I used to eat a little bit of salad every once in a while, but then I met Geoff, my husband. He introduced me to the joy of eating large salads every day. And he has two salad rules he lives by: 1) A salad is more than just lettuce and dressing, and 2) Dressing does not come from a bottle. It took me a while to adapt to his rules, and I hate being bossed around in the kitchen, but I can honestly say my salads are much better now than they were before. And healthier too!
“No no, Zoe, let mommy take a picture!”
Sweet potatoes are Zoe’s favorite vegetable these days. And since being a toddler evidently means learning to spit out peas and broccoli, I’m so grateful she’s still stuffing handfuls of baked sweet potatoes into her mouth with enthusiasm. I’ve mixed mashed sweet potatoes with quinoa, rice, yogurt and even lamb stew! She eats it all (knock on wood).
As I mentioned before, I love making baby (and now toddler) foods. But it’s a three-step process: 1) Buy the ingredients, 2) Cook the food, and 3) Freeze the food within 2-3 days. As the steps progress, I get more and more challenged. So, last night (or this morning) at midnight I realized I still needed to freeze a large bowl of baked sweet potatoes I had in the fridge. On my way to bed I stopped to diligently portion out the chunky potatoes into my cute freezer trays, only… they didn’t all fit. So, what to do with leftover baked sweet potatoes?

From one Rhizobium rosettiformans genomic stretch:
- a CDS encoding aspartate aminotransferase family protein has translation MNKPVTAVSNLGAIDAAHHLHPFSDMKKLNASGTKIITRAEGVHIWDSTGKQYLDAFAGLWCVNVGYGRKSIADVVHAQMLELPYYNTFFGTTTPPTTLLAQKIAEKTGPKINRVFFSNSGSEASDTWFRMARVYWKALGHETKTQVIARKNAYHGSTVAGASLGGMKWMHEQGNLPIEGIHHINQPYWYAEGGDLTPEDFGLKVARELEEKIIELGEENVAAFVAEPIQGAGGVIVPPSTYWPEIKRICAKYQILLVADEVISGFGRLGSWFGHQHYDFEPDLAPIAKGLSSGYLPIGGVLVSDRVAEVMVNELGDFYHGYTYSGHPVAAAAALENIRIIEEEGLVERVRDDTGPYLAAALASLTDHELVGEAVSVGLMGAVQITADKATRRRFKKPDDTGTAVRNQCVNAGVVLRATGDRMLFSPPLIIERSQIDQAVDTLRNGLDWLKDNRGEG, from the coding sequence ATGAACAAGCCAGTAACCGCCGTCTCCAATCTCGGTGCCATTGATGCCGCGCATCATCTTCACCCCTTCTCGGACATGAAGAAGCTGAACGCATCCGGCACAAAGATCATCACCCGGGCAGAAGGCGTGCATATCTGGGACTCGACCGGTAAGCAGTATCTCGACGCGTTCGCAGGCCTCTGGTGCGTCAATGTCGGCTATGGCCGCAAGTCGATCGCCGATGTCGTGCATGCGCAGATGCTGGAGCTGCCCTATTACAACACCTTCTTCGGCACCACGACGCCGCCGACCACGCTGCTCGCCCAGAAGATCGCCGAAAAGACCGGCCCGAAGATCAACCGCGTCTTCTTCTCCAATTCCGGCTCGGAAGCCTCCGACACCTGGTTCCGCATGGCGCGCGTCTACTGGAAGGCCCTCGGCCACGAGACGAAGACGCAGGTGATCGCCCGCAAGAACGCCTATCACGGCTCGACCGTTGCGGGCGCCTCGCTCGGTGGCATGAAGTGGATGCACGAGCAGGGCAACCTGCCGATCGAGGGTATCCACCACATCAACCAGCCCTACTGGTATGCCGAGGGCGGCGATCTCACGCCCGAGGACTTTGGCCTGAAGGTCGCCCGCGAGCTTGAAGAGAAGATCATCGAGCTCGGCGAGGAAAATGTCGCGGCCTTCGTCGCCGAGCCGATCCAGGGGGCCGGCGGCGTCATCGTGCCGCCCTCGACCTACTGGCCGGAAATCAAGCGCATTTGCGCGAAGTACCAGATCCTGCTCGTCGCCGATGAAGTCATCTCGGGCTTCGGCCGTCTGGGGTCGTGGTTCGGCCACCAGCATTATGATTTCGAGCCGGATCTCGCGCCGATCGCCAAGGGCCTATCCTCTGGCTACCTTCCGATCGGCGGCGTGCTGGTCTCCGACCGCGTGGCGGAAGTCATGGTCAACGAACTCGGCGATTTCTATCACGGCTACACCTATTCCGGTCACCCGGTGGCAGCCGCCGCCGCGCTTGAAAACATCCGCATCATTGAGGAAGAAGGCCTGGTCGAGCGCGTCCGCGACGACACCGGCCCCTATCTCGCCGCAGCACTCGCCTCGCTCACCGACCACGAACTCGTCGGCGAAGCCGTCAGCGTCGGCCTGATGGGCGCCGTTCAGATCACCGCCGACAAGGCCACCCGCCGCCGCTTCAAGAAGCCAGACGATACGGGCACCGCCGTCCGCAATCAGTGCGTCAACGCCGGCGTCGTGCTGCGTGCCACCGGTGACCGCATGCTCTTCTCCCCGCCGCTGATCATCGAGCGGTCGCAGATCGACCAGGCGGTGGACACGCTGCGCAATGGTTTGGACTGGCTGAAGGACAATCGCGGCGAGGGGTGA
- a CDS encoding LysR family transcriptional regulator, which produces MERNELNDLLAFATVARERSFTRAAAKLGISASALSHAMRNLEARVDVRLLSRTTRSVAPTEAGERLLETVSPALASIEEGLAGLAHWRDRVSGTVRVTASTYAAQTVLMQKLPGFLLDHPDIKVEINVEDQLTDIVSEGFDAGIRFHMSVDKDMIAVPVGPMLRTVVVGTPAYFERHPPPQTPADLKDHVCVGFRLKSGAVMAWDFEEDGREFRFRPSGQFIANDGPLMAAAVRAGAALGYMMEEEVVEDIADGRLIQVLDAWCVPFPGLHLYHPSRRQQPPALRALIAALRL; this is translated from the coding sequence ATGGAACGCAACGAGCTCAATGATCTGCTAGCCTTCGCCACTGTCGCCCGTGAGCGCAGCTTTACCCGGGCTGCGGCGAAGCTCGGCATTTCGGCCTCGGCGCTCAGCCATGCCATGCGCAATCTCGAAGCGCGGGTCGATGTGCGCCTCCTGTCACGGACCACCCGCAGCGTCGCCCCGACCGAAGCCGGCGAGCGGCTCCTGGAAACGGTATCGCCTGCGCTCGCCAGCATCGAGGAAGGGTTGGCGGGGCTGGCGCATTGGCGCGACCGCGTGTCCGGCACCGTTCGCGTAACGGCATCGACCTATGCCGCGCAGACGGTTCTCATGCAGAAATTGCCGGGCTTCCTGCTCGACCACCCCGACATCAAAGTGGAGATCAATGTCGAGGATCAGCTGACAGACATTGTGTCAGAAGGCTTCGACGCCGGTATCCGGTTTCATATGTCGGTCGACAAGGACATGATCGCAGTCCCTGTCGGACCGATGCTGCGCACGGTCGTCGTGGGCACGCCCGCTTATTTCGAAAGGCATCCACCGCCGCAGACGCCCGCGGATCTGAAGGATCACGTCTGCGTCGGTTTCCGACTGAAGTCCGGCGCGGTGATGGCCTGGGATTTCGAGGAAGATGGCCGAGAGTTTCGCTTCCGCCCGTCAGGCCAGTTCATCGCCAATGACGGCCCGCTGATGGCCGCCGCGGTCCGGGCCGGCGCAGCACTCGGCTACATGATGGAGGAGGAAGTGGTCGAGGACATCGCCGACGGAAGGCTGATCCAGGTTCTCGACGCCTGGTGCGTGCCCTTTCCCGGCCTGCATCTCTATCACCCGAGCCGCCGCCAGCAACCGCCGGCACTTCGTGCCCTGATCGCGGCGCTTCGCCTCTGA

Bake muffins, of course! I adore muffins — they’re simple, easy, quick and cake-like without being cake. In baked goods, sweet potatoes are basically just sweet pumpkin, so I looked up “pumpkin muffin” recipes and chose one that looked easy and foolproof (it was midnight after all). I was delighted to find an old Gourmet magazine (Nov 2006) recipe written about on one of my favorite all-time blogs, Smitten Kitchen. (Aww, Gourmet… I could find that same magazine issue right now if I had to, lovingly tucked into one of my bookshelves). Continue reading
Oh, congee. How I love congee. Congee (or jook, a Chinese rice porridge) is one of those dishes that I never knew existed until I moved to St. Louis for college and became a regular at a “real” Chinese food restaurant. Then in New York, Geoff and I had our favorite place to order congee in Chinatown (Big Wong King) where I discovered that it’s traditional to dip sweet (ngau lei sou) and savory (youtiao) fried dough (Chinese doughnuts!) into steaming bowls of congee. Heaven. So, so, so good.
Geoff, of course, has a whole different relationship with congee. He grew up eating excellent congee, both homemade and at amazing Toronto Chinese food restaurants (Congee Queen is one of his family’s long-time favorites). And it’s the dish that his mother would make whenever he was feeling under-the-weather — a warm, comforting, gentle-on-the-tummy porridge, Chinese comfort food at it’s best.
Traditionally, Geoff is the congee cooker in our family. He has several shortcut methods: 1) A pressure cooker version that makes a mess, and 2) A frozen rice version that takes some planning ahead. But when Geoff wasn’t feeling well last weekend, it was up to me to make him a batch of congee. Continue reading